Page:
Sequoia National Forest is one of the most iconic national parks in the world. Found on most bucket lists, people will travel far and wide to catch a glimpse of the endless trails, snow-capped mountains, and towering giant Sequoia trees.
Undoubtedly, the most popular location in the forest is the world’s tallest tree – the General Sherman tree – but the forest is also filled with an abundance of magical sights and experiences.
Located in the Sierra Nevada Mountains in central California, visitors of the national forest need to be prepared to take a road trip from most major cities.
Los Angeles, San Francisco, Sacramento, and Oakland airports are all at least 5 hours from the park.
However, the long journey is certainly worth it. Pack your bags, book a lodge, and get ready to explore the wonders of the natural American landscape. Here are the best trails to go hiking in the Sequoia National Forest!
General Sherman Tree Trail
Of course, the first hiking destination we recommend is the General Sherman Tree Trail. Named after the American Civil War general William Tecumseh Sherman, this iconic tree is said to be between 2,300 and 2,700 years old.
It stands at 17 feet wide and 275 feet tall, making it the tallest tree in the world.
Other than the record-breaking tree, the reason this trail is so popular is because of its length and accessibility. This is a 1-mile round trip trail that is relatively easy to hike, with only the slightest elevation after seeing the tree.
Due to the generally flat trail, this is one of the few accessible trails in the whole forest as it is completely paved.
The only problem with this trail is that, due to its popularity, you might have to wait in a queue to get a picture in front of the legendary tree.
It’s not worth spending all day on this trail, but if you’re prepared to wait in line to tick something off your bucket list, then it’s worth the wait.
Moro Rock Trail
For the moderate hikers who love a good sunset, you’ve got to check out the Moro Rock Trail. Moro Rock is a unique, giant slab of granite with a built-in stairway with over 40 flights of stairs. It’s not the toughest trail in the park, but it’s certainly not one for beginners, either.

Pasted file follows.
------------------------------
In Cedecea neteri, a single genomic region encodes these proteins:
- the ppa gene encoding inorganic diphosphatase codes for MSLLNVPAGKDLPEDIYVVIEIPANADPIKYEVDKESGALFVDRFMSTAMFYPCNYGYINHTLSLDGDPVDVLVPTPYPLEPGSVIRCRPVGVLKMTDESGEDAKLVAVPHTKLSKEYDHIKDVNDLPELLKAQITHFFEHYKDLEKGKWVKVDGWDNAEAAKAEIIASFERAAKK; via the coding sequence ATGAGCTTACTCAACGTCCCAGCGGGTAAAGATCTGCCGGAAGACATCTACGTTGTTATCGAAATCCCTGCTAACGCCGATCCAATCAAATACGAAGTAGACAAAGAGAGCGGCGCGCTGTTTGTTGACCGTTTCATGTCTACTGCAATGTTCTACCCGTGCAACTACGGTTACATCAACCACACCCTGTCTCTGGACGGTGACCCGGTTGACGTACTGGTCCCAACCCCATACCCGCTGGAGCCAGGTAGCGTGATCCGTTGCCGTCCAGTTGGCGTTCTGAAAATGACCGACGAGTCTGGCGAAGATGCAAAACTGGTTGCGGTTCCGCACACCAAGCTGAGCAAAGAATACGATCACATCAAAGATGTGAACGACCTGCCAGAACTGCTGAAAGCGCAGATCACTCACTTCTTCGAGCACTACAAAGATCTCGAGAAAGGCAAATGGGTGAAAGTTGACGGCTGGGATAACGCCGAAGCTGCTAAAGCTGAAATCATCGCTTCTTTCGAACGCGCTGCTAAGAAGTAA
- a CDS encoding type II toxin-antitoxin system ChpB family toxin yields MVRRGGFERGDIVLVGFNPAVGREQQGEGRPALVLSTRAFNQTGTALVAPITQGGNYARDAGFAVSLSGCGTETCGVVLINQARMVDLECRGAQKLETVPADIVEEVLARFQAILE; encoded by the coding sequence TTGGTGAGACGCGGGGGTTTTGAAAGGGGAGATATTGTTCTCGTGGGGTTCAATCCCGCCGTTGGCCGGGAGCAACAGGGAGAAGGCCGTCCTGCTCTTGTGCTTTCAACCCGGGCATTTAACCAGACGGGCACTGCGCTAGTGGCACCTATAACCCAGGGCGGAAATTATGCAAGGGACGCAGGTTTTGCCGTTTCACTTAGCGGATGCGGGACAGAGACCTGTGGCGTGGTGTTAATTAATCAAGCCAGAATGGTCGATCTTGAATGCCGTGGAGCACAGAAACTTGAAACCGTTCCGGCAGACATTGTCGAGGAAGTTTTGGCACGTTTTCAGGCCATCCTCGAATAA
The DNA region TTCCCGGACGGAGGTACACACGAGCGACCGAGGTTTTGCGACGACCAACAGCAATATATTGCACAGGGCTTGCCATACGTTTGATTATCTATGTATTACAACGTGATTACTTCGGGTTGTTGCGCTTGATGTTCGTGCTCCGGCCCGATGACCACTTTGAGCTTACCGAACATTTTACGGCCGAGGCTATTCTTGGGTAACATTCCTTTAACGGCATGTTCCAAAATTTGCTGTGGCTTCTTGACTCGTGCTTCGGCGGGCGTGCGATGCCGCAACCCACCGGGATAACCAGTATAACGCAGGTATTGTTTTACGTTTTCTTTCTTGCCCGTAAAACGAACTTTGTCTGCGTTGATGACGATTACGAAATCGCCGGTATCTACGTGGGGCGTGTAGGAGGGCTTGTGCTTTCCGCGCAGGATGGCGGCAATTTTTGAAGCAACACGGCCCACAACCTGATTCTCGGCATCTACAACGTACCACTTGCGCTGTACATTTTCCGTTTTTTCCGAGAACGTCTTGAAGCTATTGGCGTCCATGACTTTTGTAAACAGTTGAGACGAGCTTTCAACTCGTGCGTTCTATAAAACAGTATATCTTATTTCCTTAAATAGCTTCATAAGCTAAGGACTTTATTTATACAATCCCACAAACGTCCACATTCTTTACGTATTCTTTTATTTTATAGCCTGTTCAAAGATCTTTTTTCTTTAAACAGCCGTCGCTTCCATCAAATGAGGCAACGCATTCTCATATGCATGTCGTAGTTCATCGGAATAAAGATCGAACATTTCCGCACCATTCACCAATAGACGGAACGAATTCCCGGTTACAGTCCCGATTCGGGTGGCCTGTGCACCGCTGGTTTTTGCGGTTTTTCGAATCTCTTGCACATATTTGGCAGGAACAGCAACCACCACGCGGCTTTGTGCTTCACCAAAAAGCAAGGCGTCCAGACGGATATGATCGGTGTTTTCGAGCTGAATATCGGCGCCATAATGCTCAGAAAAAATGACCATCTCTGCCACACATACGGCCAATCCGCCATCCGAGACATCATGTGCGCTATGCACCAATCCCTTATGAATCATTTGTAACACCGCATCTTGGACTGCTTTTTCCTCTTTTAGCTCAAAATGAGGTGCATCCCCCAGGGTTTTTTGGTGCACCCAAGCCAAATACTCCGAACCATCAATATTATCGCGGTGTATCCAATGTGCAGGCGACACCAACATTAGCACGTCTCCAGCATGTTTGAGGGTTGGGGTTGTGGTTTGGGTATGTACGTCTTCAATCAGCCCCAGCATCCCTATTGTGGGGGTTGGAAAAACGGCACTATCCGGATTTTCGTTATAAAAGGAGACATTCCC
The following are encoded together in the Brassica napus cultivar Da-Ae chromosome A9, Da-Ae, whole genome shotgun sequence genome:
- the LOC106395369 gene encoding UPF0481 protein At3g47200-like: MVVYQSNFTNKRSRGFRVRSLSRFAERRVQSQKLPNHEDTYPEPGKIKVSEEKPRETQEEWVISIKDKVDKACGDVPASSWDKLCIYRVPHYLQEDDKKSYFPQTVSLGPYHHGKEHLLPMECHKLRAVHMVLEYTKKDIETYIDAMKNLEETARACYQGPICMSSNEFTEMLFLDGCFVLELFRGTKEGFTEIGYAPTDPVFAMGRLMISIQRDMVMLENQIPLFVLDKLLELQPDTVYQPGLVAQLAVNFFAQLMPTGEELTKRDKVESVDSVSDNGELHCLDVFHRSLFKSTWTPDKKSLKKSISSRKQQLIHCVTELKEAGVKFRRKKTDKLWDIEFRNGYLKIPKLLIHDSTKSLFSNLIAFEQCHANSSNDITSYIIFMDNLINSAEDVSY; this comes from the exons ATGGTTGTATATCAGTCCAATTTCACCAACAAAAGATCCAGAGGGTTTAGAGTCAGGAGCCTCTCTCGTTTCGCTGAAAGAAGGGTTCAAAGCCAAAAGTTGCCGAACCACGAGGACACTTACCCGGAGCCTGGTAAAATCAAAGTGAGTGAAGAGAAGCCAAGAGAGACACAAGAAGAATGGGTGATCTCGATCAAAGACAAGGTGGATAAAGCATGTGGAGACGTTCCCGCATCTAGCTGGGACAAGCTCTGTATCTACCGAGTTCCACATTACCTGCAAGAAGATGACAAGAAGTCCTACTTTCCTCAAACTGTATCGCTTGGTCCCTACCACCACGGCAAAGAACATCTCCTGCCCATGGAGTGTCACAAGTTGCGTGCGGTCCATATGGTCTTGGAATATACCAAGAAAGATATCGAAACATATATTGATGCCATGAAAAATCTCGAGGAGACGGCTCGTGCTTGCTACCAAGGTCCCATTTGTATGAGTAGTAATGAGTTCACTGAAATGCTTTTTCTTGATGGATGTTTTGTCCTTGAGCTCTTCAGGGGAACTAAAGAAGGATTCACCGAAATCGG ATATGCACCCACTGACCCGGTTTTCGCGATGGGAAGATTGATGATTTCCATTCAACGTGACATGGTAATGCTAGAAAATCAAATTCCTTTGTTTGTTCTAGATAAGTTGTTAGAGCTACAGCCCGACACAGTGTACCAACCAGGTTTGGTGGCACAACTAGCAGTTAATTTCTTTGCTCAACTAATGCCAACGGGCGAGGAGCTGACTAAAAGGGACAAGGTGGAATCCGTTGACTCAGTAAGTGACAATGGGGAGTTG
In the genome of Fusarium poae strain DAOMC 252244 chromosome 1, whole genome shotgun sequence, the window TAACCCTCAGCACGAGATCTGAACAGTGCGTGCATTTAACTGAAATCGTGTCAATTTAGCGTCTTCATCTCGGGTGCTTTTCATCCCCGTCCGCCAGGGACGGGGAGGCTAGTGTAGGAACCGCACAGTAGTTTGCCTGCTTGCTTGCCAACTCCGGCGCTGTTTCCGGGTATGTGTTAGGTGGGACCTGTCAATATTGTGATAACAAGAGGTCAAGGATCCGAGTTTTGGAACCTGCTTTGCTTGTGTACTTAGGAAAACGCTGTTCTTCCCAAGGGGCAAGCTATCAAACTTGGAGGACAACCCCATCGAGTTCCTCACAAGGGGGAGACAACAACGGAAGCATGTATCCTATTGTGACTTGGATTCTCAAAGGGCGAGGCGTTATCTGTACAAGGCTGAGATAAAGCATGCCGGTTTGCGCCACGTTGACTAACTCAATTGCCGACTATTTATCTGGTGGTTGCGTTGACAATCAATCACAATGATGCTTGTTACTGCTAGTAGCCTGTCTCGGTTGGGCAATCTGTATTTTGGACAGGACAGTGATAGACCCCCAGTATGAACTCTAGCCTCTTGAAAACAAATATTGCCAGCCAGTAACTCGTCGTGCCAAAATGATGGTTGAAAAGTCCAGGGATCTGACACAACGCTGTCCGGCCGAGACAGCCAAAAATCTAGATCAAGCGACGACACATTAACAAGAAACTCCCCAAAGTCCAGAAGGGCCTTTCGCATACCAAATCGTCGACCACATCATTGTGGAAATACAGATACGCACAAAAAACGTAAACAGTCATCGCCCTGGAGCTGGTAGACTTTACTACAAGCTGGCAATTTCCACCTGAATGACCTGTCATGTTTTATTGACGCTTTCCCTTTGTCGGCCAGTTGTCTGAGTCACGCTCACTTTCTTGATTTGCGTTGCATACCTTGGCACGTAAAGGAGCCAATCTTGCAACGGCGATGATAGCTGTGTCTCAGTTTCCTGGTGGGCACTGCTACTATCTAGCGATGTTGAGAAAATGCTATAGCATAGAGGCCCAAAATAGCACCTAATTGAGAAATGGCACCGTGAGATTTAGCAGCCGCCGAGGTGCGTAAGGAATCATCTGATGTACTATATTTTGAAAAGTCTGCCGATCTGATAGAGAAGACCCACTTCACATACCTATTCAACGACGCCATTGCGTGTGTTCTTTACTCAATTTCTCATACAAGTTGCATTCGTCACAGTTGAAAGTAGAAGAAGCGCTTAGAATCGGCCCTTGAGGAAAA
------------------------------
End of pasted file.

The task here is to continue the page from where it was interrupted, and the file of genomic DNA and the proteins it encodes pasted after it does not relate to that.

The distance itself is only 0.5 miles, but with an elevation of 177 feet and all those stairs, be prepared to get out of breath!
The main reason why this trail is so favorable is because of the stunning views it has to offer. We recommend hiking this trail in time for the sun to start setting once you reach the summit.
Words can’t describe how beautiful it is to see the sunset over the towering mountainous landscape.
You can drive directly to the Moro Rock Trail at sunset through the Tunnel Log, but during the day this is blocked to vehicles other than shuttle buses.
We recommend taking the shuttle bus in the evening just before the sun begins to set, so you don’t miss all the glorious evening colors.
Trail of the Sequoias
Sequoia National Forest is filled with a myriad of trails around the famous sequoia trees, with the most popular being the General Sherman Trail and the Congress Trail. However, if you want to avoid the crowds, we recommend the Trail of the Sequoias.
This trail is underrated and lesser known compared to the tourist attraction trails, allowing hikers to feel complete solitude amongst the towering trees.
This trail itself is a 7.5-mile hike lasting approximately 4 hours. It’s not the most accessible trail, but the reason novice and advanced hikers adore this hike is because of the slight elevation challenge.
With an elevation of 1,368 feet, this is the ideal hike for anyone who wants a bit of a gentle challenge.
Tokopah Falls Trail
One thing that Sequoia National Forest lacks is an abundance of waterfalls. Tokopah Falls Trail is one of the few waterfalls in the park, making it an absolute must-see. If you’re staying at the park, this trail is most easily accessible from Lodgepole Campground and can be reached via shuttle bus.
This is a 4-mile hike that takes about 2 hours to complete, with an elevation gain of 639 feet. You see virtually everything on this trail, starting alongside the Kaweah River and finishing at the stunning waterfall that falls gracefully off the granite cliffs.
Late spring and early summer is when the waterfall is the most powerful due to the melting snow, before it slows down in late summer and fall.
This is a gentle hike that is suitable for hikers of all skill levels. Families with older children will often hike here and have a picnic break as they indulge in the surrounding scenery.
Franklin Lakes Trail
One of the most popular overnight trails in Sequoia National Forest is the Franklin Lakes Trail. Starting at the Mineral King Ranger Station, hikers prepare for a whopping 11.2-mile hike that lasts 7 hours with an elevation gain of 3,458 feet.
As the name suggests, this trail follows some of the most beautiful lakes in the whole park. Hidden amongst the Sierra peaks, hikers can explore three alpine lakes at the peak of the trail. While this is popularly completed at night, it’s also worth doing in the day.
Crescent Meadow Loop Trail
There’s an abundance of meadows dotted throughout the Sequoia National Forest, which work to contain water needed for the towering trees.
Lasting 1 hour for a distance of 1.8 miles, beginner hikers can meander through the Crescent Meadow Loop Trail to take in the smell of fresh grass amongst the giant sequoia trees.
Two landmarks can be spotted along this loop trail – Tharp’s Log and Chimney Tree – so make sure to bring your camera. If you want to challenge yourself, you can extend the hike to join onto the Trail of the Sequoias, which we mentioned earlier!